Life is split into two types of people. Those who look at the pictures on this page and say “Oooh goody! A big basket of ironing for me to get cracking on with,” and those who say “Not a bloody chance, mate. That’s all going straight in the drawer because I don’t iron and haven’t ironed a single thing for seven years and I don’t intend to start now.”
Actually, there’s probably a third category of people who pay someone else to do their ironing – a cunning plan to fool the world into thinking they wouldn’t leave the house in anything less than perfectly pressed clothes when really it’s just that they have more money to spare than the rest of us.
Even if I had the money, I’d still be firmly in the first camp. Oh, I love to iron! I really do! After a massive washing session earlier this week, which saw seven loads going through my machine in two days, I ended up with the basket pictured and another one that looked the same. I know that prospect would make many people groan at best at the task ahead, or shove everything into cupboards and drawers still creased at worst, but an overflowing ironing basket is a welcome delight for me.
I love the steam, I love the water squirter and I love the way the creases magically disappear. I find it all so therapeutic. That action of the metal plates gliding backwards and forwards; it’s like watching a scrunched up piece of paper magically transforming into a beautifully smooth canvas. It’s so calming.
And you can do it in front of the television! What other category of housework can you do whilst simultaneously catching up with whatever series you’re watching on Netflix? You can’t clean the bathroom and watch Breaking Bad at the same, can you now? And if you were vacuuming while watching the Bake Off, you wouldn’t hear a thing.
Cardiff Daddy is not impressed with my passion for ironing. He thinks it’s a waste of time. He even tries to sneak things out of the ironing basket and into his wardrobe. But I always know and when he’s not at home I’ll just go straight back up and get them. “But it’s only a t-shirt I wear to bed,” he’ll tell me. “Yes, but wouldn’t you sleep so much better in smooth clothing?” I’ll reply. “The duvet cover is so nice and crease-free, so are my pyjamas. Surely you don’t want to be the odd one out?” I think he does it to annoy me though. He never complains if he comes home from a night out and I’ve ironed 15 of his shirts.
It’s not a new passion of mine, either. At university, I would regularly iron the shirts of my male housemates. There’s no way I’d be seen in public with people wearing creased shirts! Even if we were students. I went away to university with my very own brand new iron, a leaving-home present from my brother – how well he knew me! It had its own little place on the shelf in my student bedroom. There was no way I was letting it live in the communal kitchen. My housemates thought they were the ones getting the good deal by not having to iron their own shirts but, let’s face it, I was the real winner.
Even before that, I remember at secondary school, ironing my own uniform. In fairness, my brothers did theirs too – it definitely wasn’t a girl thing in my house. My dad loves ironing a lot more than my mum, in fact. Apparently we get it from my dear grandma, his mum. When Grandma was alive, she would iron anything she could get her hands on – socks, pants, tea towels, dishcloths, the lot. She had five children, so you can imagine how much ironing she had. I’m not quite as bad as she was – but if I didn’t have three young children to look after every day, and a job that I do mostly in the evenings, then I most definitely would be.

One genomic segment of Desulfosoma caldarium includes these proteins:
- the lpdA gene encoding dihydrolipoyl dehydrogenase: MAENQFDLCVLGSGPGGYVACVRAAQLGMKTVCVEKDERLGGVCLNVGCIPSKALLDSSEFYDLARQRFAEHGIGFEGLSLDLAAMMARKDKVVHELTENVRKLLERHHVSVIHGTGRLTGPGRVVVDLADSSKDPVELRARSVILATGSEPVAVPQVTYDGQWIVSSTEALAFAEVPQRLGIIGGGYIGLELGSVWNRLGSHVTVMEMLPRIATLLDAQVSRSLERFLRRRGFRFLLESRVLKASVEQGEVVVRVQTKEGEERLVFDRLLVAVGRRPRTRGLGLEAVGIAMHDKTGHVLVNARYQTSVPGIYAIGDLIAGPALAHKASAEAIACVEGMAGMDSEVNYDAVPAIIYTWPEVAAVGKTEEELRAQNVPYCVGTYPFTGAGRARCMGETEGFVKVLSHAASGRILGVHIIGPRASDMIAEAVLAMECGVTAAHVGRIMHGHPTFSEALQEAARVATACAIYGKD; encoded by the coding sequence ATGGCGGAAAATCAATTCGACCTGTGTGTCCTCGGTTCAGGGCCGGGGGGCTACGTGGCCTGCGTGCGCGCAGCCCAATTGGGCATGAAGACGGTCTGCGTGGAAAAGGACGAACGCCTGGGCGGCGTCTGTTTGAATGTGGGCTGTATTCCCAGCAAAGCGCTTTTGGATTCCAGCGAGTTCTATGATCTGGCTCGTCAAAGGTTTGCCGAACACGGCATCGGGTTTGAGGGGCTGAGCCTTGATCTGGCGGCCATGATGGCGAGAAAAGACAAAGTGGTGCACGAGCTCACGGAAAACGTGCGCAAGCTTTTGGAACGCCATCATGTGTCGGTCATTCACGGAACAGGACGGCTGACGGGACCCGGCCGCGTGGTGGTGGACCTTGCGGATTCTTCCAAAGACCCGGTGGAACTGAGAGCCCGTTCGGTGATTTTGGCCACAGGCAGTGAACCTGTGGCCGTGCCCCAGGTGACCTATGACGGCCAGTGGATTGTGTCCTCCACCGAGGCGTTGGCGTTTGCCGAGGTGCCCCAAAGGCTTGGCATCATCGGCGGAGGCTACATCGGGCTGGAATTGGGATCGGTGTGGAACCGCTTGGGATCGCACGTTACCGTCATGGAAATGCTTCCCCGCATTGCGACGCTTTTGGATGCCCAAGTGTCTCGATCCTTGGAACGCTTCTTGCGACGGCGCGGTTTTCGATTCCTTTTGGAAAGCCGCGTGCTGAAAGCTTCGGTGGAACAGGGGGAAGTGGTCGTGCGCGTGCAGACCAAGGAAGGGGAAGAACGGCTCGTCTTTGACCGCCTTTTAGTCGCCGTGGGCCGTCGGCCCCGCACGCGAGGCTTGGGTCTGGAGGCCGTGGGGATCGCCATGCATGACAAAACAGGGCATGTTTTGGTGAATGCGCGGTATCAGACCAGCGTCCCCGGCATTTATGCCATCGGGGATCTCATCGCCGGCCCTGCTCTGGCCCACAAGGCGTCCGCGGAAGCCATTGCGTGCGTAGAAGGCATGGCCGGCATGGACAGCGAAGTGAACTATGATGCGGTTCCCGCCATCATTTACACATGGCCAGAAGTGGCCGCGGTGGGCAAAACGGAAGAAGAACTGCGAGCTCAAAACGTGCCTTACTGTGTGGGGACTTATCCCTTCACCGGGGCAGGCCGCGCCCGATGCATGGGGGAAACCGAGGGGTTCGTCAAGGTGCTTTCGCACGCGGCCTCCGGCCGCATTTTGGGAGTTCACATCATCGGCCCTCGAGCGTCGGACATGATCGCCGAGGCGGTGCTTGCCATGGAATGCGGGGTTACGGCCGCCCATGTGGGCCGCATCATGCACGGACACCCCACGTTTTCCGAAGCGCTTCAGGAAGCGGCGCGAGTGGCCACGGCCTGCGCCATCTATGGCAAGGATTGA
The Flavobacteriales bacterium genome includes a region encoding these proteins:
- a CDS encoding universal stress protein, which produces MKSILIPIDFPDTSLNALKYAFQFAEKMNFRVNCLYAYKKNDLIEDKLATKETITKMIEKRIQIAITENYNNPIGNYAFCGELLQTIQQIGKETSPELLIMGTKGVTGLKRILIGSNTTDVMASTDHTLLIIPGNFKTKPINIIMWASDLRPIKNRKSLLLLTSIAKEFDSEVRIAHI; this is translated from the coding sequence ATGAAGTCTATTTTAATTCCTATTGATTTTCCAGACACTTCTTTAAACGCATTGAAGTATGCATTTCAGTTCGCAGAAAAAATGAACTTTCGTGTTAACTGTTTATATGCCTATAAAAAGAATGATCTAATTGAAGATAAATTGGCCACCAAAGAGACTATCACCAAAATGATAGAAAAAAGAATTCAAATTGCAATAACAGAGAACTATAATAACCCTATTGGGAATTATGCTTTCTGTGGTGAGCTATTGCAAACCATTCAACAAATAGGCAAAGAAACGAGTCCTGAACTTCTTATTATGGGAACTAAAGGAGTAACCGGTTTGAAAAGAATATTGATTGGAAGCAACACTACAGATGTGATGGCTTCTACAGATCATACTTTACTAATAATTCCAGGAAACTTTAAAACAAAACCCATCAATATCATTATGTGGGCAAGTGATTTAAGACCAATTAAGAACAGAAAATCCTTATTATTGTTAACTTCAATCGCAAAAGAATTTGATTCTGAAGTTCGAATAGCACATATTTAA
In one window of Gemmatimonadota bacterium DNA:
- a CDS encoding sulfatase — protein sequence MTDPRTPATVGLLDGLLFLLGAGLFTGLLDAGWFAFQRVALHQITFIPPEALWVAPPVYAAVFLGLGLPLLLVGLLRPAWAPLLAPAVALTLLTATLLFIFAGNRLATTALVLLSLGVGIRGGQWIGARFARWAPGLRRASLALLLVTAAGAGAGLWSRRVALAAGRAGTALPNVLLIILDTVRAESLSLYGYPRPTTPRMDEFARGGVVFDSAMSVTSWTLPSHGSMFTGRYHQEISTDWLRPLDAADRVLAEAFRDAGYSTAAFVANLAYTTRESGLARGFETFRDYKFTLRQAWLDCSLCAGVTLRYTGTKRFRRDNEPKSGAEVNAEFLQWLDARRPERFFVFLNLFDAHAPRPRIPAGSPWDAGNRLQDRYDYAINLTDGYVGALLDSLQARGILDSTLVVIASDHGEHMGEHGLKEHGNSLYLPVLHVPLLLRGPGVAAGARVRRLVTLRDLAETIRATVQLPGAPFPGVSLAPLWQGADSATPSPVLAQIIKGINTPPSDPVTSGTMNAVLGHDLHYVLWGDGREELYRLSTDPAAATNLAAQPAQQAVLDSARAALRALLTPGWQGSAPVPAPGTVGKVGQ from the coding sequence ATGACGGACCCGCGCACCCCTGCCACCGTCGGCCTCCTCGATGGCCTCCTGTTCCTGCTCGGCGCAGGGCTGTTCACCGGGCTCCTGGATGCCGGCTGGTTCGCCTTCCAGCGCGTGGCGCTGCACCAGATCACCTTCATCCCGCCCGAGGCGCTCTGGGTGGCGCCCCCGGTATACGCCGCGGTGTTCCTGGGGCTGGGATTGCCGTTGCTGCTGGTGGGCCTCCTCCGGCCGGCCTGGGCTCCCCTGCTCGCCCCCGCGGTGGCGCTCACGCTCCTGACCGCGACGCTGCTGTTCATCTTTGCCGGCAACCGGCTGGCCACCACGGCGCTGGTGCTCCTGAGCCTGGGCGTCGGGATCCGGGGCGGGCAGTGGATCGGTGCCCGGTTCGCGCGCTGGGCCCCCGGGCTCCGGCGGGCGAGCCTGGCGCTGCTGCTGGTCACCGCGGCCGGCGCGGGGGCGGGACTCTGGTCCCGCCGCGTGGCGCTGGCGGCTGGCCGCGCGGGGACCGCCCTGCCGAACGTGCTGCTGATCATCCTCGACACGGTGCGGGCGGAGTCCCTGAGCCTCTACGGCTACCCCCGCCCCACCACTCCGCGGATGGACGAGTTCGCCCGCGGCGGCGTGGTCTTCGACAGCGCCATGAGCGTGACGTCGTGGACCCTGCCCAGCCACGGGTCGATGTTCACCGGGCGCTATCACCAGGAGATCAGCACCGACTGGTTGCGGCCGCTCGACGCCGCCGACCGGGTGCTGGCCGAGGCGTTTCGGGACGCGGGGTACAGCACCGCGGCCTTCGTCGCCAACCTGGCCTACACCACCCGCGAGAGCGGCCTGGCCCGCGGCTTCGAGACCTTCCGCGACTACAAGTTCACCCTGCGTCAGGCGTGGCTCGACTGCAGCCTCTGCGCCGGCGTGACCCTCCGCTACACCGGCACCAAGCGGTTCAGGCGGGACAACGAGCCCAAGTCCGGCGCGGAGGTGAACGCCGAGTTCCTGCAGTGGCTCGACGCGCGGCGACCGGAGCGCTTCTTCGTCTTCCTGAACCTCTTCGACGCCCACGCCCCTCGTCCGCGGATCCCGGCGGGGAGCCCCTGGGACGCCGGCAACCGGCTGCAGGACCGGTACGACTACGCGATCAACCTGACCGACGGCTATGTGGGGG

I’m equally as pernickety about hanging out washing. Whether it’s on the airer or the line, clothes must be hung out by person, and by type of garment. All a person’s t-shirts go next to each other; all their socks are paired up.
Beautiful! It makes it so much easier when it comes to putting washing away if everything is properly ordered at this stage. On the line, pegs must go under the arms or on a seam so that any marks they may leave are hidden. If a garment needs two pegs, then obviously they have to be the same colour. Even better if every garment of a person’s clothing can have the same colour pegs. Woe betide anyone who gets it wrong; I will re-do it! I know, I know; it’s petty and a waste of time. Half of you out there are laughing at me, thinking I am the saddest person you have met. But I promise you, washing and ironing makes me happy – and you wouldn’t want to deny me my happiness, would you?
Unfortunately, I’m not so big on cleaning at the moment. Part of that is because, as I mentioned, I have three young children and while I am cleaning up in one room, they are emptying the contents of the cupboards in another, so it’s a fruitless exercise. There’s also the fact that the house we live in needs a fair bit of renovating and redecorating so no matter how much I clean and scrub, the carpets and floors still look shabby and dirty. Where’s the satisfaction in that? I know things will change when we finally come to redecorate.
In the meantime, I still have my beloved ironing. Because no matter what’s going on in other elements of my life, no matter how out of control I may feel about things I can do nothing about, I can always smooth away the creases and have perfectly pressed clothes.
Now, you must excuse me, I’ve got a basket of creased clothes begging for my attention.
What do you think? Can you relate to my love of ironing or do you shudder at the thought? I’d love to hear your thoughts.